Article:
Page:A short history of astronomy(1898).djvu/293

From Wikisource
Jump to navigation Jump to search
This page has been validated.
§ 187]
233
Relative Motion: the Shape of the Earth

187. The variation of the time of oscillation of a pendulum in different parts of the earth, discovered by Richer in 1672 (chapter viii., § 161), indicated that the earth was probably not a sphere. Newton pointed out that this departure from the spherical form was a consequence of the mutual gravitation of the particles making up the earth and of the earth's rotation. He supposed a canal of water to pass from the pole to the centre of the earth, and then from the centre to a point on the equator (b o a a in fig. 72), and then found the condition that these two columns of water o b, o a, each being attracted towards the centre of the earth, should balance. This method involved certain assumptions as to the inside of the earth, of which little can be said to be known even now, and consequently, though Newton's general result, that the earth is flattened at the poles and bulges out at the equator, was right, the actual numerical expression which he found was not very accurate. If, in the figure, the dotted line is a circle the radius of which is equal to the distance of the

    those bodies. If, for example, we look at Newton's First Law of Motion (chapter vi., § 130), we see that it has no meaning, unless we know what are the body or bodies relative to which the motion is being expressed; a body at rest relatively to the earth is moving relatively to the sun or to the fixed stars, and the applicability of the First Law to it depends therefore on whether we are dealing with its motion relatively to the earth or not. For most terrestrial motions it is sufficient to regard the Laws of Motion as referring to motion relative to the earth; or, in other words, we may for this purpose treat the earth as "fixed." But if we examine certain terrestrial motions more exactly, we find that the Laws of Motion thus interpreted are not quite true; but that we get a more accurate explanation of the observed phenomena if we regard the Laws of Motion as referring to motion relative to the centre of the sun and to lines drawn from it to the stars; or, in other words, we treat the centre of the sun as a "fixed" point and these lines as "fixed" directions. But again when we are dealing with the solar system generally this interpretation is slightly inaccurate, and we have to treat the centre of gravity of the solar system instead of the sun as "fixed."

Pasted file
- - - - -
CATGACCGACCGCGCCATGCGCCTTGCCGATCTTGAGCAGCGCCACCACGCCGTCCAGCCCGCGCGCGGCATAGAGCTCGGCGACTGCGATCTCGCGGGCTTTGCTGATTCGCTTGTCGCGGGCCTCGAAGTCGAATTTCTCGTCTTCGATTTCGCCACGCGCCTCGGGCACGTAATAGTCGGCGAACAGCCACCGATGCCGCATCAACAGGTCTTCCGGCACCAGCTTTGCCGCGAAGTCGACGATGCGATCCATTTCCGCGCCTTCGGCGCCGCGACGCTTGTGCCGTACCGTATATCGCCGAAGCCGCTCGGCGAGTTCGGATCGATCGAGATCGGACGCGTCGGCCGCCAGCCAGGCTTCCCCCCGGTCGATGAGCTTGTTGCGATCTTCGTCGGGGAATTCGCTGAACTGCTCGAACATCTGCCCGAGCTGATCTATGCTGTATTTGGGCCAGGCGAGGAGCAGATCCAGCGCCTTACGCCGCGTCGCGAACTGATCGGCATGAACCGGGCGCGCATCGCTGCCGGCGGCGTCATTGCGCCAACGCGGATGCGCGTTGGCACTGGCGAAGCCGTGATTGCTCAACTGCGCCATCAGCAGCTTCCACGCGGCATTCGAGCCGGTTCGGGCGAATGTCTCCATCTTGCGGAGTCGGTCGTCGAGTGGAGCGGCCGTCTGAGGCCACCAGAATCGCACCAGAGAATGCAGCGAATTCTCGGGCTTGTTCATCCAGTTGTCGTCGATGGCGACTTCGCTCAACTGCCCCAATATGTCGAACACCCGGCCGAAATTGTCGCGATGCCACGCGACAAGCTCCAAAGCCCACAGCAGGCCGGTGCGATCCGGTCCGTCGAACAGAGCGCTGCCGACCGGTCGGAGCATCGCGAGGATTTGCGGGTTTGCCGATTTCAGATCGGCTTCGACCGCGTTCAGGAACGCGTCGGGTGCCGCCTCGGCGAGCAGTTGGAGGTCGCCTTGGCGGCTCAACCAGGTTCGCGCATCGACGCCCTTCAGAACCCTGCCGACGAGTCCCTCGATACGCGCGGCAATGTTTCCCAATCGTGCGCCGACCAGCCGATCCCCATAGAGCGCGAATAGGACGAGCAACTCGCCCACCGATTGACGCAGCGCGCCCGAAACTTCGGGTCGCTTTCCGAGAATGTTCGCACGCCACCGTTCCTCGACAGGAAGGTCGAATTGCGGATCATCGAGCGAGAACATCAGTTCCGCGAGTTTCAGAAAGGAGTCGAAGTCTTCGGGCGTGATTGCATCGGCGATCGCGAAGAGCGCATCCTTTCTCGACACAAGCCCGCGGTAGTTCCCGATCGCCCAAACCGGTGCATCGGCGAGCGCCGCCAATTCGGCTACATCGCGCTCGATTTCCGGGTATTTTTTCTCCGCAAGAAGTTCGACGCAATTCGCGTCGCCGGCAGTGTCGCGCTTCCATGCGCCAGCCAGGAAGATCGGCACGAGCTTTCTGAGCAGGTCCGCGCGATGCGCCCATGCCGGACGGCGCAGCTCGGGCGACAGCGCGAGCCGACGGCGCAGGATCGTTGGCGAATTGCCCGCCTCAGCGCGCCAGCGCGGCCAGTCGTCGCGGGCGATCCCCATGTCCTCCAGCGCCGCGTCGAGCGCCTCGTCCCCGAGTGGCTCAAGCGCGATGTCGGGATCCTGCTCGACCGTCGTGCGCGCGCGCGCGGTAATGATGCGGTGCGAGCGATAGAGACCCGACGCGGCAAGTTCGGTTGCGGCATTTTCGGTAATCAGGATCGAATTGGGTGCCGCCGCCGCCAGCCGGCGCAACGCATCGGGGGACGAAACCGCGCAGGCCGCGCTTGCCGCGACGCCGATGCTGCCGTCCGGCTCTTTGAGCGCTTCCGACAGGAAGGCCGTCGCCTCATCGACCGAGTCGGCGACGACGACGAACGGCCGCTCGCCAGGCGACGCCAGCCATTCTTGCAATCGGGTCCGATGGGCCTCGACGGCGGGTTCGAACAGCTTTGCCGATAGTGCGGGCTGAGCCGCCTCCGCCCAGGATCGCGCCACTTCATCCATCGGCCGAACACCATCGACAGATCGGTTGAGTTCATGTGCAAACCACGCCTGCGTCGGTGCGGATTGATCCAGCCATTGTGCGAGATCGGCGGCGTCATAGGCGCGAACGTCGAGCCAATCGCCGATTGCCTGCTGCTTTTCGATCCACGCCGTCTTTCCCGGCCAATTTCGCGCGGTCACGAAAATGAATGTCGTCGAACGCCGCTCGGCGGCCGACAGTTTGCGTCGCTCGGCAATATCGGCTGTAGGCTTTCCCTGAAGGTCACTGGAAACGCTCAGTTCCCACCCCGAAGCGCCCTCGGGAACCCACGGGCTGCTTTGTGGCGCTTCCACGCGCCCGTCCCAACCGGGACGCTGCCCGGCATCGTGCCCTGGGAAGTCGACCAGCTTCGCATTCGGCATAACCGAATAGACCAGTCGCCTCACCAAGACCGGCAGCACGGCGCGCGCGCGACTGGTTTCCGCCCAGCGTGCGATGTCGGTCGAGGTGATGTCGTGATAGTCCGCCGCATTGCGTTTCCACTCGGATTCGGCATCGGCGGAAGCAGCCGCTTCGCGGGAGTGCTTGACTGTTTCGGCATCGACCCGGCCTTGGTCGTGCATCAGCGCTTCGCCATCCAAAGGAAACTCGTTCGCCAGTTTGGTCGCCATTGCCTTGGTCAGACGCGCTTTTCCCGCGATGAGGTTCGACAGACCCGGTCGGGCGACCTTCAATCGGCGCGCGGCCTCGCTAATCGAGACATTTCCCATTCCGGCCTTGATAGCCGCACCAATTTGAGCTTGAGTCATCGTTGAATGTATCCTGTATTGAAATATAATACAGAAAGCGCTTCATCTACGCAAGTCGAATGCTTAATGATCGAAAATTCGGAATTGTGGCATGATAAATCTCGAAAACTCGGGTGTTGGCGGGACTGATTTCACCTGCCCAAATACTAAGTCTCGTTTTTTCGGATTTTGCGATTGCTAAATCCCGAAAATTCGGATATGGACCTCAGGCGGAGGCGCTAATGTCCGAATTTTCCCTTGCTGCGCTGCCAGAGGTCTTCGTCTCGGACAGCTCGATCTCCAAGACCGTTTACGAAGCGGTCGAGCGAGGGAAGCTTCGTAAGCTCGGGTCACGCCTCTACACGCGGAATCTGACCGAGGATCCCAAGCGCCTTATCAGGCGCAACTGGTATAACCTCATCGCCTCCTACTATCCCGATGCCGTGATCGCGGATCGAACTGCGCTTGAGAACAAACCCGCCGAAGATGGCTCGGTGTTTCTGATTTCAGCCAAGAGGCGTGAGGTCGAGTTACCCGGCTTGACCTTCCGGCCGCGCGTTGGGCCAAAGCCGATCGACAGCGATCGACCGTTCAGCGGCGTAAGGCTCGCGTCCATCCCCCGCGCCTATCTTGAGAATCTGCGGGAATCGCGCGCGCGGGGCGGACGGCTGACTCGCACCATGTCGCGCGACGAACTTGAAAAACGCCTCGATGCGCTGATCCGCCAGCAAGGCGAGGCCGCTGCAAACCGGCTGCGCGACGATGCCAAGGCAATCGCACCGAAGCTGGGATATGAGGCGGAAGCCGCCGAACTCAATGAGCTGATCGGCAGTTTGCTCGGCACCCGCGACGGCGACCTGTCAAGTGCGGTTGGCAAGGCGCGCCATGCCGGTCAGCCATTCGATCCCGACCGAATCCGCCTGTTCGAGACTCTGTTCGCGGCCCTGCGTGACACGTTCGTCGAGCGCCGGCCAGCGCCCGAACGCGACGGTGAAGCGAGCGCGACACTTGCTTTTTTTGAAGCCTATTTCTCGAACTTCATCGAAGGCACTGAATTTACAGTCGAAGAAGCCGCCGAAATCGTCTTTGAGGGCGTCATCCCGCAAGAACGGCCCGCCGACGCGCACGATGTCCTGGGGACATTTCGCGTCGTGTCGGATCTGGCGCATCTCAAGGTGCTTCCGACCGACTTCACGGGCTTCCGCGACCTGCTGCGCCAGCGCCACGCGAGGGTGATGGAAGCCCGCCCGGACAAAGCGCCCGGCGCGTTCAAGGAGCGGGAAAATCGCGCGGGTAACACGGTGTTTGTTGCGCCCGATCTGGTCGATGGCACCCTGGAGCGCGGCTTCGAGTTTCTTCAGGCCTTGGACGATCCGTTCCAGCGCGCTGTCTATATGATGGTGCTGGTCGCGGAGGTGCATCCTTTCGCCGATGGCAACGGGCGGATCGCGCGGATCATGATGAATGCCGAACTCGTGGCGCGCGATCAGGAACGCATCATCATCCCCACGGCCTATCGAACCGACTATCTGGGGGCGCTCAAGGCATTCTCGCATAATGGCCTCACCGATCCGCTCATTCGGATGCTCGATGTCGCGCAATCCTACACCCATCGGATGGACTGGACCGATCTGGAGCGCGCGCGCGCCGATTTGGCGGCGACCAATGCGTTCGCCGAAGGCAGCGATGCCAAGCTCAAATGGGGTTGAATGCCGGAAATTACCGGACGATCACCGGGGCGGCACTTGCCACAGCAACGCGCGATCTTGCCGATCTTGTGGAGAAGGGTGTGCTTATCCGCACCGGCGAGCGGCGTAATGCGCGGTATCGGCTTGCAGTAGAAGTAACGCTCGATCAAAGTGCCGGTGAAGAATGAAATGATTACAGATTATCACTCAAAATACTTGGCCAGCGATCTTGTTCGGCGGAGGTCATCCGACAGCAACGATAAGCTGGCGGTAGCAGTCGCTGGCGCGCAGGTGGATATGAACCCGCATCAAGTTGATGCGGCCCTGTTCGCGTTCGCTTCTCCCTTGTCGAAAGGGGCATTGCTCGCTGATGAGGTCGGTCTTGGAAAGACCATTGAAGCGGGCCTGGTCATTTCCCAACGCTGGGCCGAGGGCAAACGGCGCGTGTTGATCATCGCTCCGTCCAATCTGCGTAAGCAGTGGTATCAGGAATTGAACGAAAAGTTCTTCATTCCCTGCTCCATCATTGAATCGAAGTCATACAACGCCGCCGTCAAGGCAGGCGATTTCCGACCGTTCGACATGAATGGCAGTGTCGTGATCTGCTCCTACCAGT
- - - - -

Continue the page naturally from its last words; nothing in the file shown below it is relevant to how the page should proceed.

From this point of view we may say that Newton's object in the Principia was to shew that it was possible to choose a certain point (the centre of gravity of the solar system) and certain directions (lines joining this point to the fixed stars), as a base of reference, such that all motions being treated as relative to this base, the Laws of Motion and the law of gravitation afford a consistent explanation of the observed motions of the bodies of the solar system.